Different Strokes for Different Folks?

No excuses-style charter schools, known for rigid discipline and a college prep focus have seen explosive growth in urban areas over the past decade. And supporters of the model point to parent demand as the fuel. According to Eva Moskowitz, CEO and founder of New York City’s Success Academy, parents—overwhelmingly Black and Latinx—enroll their kids in no excuses schools because they “believe in strict discipline.” But has anyone ever asked these parents if that’s really the case? In the latest episode of Have You Heard, we talk to researchers Mira Debs and Joanne Golann who focus on two very different school models: public Montessori and urban no excuses schools. They talked to parents at both kinds of schools and found remarkably similar views. “Parents from all backgrounds want strong academics AND respect for their children.”

Full transcript available here.

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One Comment

  1. No Excuses schools will die out, mostly because they take such a toll on those working there (it’s not easy for a small crew of adults to lift up the behavior of a mass of adolescents to a high level) and partly because of self-righteous crusaders like Jennifer Berkshire. But then what? Will Ms. Berkshire, at that point, start to realize that there really is a huge problem with student behavior in most non-rich (and even in many rich) schools? I don’t think she believes this. Will she realize that the trendy alternatives to discipline, like restorative justice, really don’t do the trick –that they’re the pedagogical equivalent of homeopathy? I think she’s drunk the Kool Aid. Will she gauge the scope of the vast mass of kids who never do homework, never study and almost never pay attention in class? I don’t think she has a clue. Will she ever investigate the myriad teachers who go home to cry every night because of the odious mob behavior of their students? These teachers are invisible to her. Will she start asking really good questions of the the teens themselves, such as “How would you rate the behavior of kids at your school?” or, “Would you say you behave well and work hard at school?” Most kids will be honest with her and say, “Hell, no.” Then ask this follow up question, “What do you think the school needs to do to improve behavior at your school so that kids can learn more?” I bet most of them will say, “Give out more punishments. Don’t let them (or us) get away with that crap.”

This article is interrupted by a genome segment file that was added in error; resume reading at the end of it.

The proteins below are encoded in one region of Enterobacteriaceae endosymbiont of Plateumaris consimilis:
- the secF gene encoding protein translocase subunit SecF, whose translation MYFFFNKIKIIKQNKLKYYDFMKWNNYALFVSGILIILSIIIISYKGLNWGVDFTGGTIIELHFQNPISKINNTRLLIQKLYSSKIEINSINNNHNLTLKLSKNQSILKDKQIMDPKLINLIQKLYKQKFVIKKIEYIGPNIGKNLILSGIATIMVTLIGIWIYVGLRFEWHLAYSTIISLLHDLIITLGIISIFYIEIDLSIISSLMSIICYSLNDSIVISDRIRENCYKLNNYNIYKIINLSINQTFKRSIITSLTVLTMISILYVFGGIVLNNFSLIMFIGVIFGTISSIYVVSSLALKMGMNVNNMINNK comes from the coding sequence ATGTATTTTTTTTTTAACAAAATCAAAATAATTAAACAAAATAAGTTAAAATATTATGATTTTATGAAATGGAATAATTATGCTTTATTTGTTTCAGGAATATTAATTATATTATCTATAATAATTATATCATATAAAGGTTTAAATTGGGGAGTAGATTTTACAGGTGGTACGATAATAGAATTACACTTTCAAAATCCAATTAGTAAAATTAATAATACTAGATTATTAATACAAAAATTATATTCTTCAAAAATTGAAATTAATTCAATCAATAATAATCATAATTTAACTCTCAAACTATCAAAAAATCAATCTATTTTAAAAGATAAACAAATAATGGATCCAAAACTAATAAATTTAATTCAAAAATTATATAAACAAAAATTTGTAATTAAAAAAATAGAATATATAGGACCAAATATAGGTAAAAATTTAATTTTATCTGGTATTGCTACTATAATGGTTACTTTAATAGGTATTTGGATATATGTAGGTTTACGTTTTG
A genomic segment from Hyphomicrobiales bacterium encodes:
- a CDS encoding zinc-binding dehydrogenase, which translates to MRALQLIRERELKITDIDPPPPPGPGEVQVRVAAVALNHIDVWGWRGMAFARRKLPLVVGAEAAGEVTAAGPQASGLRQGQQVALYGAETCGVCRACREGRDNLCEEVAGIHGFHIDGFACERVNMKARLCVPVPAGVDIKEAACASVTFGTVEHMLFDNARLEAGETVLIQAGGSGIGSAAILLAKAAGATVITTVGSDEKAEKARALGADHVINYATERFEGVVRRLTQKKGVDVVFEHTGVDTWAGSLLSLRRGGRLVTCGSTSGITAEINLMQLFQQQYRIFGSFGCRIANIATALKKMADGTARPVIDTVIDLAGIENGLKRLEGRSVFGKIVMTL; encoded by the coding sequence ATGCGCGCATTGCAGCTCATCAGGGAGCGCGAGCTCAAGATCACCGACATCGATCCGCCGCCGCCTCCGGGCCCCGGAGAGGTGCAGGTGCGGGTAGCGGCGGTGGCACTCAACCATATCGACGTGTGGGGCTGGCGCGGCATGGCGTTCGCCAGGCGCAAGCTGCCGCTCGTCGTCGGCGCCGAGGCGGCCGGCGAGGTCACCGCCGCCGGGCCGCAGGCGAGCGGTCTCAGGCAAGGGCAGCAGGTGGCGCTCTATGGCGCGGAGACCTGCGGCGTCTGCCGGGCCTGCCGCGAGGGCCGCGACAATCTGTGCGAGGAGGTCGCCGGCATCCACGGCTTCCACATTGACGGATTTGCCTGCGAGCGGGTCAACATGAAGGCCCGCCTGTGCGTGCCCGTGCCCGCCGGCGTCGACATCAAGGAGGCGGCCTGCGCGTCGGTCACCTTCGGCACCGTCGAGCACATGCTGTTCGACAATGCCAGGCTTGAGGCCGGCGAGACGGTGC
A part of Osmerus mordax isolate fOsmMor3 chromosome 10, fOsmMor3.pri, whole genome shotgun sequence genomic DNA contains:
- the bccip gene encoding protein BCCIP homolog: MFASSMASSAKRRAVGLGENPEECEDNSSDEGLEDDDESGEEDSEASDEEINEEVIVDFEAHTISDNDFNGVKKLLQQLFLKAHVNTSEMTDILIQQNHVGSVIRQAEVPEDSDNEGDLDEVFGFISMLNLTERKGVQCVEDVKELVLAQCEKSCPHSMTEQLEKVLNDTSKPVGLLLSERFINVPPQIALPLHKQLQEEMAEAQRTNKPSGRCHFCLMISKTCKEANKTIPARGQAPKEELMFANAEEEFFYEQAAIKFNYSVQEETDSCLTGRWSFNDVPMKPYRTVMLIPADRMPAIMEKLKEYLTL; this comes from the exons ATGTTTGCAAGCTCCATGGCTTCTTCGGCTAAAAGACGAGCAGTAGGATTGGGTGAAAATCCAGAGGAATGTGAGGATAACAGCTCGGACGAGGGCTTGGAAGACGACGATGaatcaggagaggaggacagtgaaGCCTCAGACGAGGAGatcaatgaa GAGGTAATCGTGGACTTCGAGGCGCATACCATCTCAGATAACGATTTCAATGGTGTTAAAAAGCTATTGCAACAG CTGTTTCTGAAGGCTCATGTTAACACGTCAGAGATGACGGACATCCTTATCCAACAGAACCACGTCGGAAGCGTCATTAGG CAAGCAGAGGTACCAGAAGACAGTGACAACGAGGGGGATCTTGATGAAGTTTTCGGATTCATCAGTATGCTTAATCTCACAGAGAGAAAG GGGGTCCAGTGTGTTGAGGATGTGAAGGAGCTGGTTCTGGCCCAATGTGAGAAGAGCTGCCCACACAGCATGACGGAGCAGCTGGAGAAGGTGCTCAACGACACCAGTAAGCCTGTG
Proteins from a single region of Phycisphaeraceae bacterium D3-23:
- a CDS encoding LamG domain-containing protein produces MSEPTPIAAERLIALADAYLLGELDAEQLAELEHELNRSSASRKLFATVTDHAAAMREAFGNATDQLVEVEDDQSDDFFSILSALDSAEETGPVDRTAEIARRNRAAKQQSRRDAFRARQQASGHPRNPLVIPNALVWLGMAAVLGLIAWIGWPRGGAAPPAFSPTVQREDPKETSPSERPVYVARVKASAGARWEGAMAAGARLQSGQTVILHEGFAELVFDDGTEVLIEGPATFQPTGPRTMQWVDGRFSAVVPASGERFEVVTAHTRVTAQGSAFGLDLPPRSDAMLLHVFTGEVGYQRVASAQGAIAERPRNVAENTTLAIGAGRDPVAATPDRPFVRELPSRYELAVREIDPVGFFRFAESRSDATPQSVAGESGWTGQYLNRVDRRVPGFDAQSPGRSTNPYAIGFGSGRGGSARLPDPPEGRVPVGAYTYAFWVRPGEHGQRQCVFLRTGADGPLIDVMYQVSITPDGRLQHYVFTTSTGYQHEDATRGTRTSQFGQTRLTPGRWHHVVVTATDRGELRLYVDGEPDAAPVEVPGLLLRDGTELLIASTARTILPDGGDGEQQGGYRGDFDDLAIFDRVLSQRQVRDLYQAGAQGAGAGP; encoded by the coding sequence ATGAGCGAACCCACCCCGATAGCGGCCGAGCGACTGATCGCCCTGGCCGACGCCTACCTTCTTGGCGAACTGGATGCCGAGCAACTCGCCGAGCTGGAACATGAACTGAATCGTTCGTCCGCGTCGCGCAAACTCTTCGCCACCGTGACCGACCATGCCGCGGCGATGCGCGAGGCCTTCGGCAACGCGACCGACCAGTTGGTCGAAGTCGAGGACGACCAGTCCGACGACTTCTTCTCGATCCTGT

It’s interesting to me to hear, from this piece, that public Montessoris actually do a lot of behavioral conditioning of kids from a young age. Kids are drilled in how to form straight lines, for example. I approve. But how is this not “colonialism”? And what are public middle and high schools to do when they receive kids who have not been trained thus? Isn’t it too late to develop these kinds of habits? Is a KIPP-type of environment the only way to neutralize counterproductive behaviors at this point? It seems to me that, sans early training, the 6-12 level has to choose between energy-intensive KIPP-type vigilance or accepting a warmer, looser, vastly less efficient learning environment –typical of many schools I’ve been in –where most kids squander much of their time socializing and lazing about.

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